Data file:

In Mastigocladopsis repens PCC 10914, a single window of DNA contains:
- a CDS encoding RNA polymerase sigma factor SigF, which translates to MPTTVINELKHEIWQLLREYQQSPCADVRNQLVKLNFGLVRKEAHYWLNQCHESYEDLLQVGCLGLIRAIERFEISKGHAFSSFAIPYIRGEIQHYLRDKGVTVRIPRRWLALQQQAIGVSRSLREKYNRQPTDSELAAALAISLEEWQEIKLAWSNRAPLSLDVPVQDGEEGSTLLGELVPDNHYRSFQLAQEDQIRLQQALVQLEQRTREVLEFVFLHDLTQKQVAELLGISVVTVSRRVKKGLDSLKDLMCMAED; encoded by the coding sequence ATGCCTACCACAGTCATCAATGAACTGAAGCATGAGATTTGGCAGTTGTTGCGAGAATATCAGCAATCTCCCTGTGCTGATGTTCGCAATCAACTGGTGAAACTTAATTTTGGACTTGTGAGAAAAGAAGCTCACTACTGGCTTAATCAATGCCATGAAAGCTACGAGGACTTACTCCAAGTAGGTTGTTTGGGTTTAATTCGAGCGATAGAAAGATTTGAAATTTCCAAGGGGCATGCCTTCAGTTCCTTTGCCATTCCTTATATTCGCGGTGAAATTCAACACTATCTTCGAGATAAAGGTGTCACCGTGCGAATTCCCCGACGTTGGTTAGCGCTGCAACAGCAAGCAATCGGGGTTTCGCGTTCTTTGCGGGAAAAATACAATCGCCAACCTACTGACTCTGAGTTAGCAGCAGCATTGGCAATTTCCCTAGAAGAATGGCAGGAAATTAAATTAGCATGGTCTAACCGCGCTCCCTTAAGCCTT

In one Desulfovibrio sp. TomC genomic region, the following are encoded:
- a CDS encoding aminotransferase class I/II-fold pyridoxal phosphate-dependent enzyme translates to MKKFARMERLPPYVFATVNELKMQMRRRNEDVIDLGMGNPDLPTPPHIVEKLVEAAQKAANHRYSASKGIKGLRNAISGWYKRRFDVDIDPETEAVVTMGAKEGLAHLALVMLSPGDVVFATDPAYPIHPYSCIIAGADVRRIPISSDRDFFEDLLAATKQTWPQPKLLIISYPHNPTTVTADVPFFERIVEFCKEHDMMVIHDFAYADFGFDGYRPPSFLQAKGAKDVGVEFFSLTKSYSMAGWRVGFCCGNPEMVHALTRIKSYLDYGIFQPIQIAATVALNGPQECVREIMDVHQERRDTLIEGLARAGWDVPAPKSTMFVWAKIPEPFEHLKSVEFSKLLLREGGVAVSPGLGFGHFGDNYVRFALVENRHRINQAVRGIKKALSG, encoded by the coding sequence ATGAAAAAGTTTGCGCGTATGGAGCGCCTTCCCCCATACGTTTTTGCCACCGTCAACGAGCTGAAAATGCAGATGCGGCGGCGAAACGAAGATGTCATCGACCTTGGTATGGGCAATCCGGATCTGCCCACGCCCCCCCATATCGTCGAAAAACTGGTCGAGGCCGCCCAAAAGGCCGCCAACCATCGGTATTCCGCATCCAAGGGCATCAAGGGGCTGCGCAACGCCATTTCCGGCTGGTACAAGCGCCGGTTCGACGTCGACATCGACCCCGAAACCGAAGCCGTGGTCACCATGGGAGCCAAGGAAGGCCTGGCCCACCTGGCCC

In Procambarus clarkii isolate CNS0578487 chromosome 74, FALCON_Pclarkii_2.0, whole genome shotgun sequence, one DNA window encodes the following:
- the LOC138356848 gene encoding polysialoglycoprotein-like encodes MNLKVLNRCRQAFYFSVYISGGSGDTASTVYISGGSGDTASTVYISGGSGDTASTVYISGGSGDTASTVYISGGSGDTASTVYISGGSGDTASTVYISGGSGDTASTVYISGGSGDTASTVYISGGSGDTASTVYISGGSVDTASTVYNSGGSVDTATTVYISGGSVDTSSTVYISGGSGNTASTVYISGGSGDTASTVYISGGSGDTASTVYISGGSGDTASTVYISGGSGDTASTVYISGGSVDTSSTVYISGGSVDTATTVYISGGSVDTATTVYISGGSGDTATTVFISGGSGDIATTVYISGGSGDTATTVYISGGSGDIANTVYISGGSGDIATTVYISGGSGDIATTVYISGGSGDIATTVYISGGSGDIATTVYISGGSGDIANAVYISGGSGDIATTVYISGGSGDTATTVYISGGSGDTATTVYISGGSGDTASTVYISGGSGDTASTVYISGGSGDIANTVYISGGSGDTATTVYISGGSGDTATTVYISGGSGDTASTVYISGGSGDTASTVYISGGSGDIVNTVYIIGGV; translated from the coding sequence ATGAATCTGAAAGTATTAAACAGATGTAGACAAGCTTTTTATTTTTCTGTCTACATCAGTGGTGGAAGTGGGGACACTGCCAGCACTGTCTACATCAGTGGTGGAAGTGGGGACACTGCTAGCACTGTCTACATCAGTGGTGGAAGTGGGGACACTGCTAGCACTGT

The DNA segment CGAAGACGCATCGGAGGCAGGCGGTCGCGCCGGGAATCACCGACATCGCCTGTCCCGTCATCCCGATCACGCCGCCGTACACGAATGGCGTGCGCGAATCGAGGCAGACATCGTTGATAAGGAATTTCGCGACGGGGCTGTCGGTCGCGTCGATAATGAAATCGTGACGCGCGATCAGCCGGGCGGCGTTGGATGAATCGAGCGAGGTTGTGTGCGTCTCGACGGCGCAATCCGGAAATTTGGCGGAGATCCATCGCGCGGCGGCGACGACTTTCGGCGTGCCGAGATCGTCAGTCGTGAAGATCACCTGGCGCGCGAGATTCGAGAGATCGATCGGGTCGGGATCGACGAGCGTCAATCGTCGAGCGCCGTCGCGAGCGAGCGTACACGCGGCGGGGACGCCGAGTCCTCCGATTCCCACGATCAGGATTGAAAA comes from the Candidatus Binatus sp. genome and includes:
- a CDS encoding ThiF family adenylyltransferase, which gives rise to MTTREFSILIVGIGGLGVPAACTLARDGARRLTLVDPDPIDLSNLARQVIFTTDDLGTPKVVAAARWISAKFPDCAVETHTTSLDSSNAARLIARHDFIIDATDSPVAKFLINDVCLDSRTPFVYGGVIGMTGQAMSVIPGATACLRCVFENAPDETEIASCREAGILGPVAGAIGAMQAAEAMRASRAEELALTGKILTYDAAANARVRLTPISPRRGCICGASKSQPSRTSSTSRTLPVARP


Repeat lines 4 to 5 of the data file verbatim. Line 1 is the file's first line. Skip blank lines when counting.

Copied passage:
- a CDS encoding aminotransferase class I/II-fold pyridoxal phosphate-dependent enzyme translates to MKKFARMERLPPYVFATVNELKMQMRRRNEDVIDLGMGNPDLPTPPHIVEKLVEAAQKAANHRYSASKGIKGLRNAISGWYKRRFDVDIDPETEAVVTMGAKEGLAHLALVMLSPGDVVFATDPAYPIHPYSCIIAGADVRRIPISSDRDFFEDLLAATKQTWPQPKLLIISYPHNPTTVTADVPFFERIVEFCKEHDMMVIHDFAYADFGFDGYRPPSFLQAKGAKDVGVEFFSLTKSYSMAGWRVGFCCGNPEMVHALTRIKSYLDYGIFQPIQIAATVALNGPQECVREIMDVHQERRDTLIEGLARAGWDVPAPKSTMFVWAKIPEPFEHLKSVEFSKLLLREGGVAVSPGLGFGHFGDNYVRFALVENRHRINQAVRGIKKALSG, encoded by the coding sequence ATGAAAAAGTTTGCGCGTATGGAGCGCCTTCCCCCATACGTTTTTGCCACCGTCAACGAGCTGAAAATGCAGATGCGGCGGCGAAACGAAGATGTCATCGACCTTGGTATGGGCAATCCGGATCTGCCCACGCCCCCCCATATCGTCGAAAAACTGGTCGAGGCCGCCCAAAAGGCCGCCAACCATCGGTATTCCGCATCCAAGGGCATCAAGGGGCTGCGCAACGCCATTTCCGGCTGGTACAAGCGCCGGTTCGACGTCGACATCGACCCCGAAACCGAAGCCGTGGTCACCATGGGAGCCAAGGAAGGCCTGGCCCACCTGGCCC

In Procambarus clarkii isolate CNS0578487 chromosome 74, FALCON_Pclarkii_2.0, whole genome shotgun sequence, one DNA window encodes the following: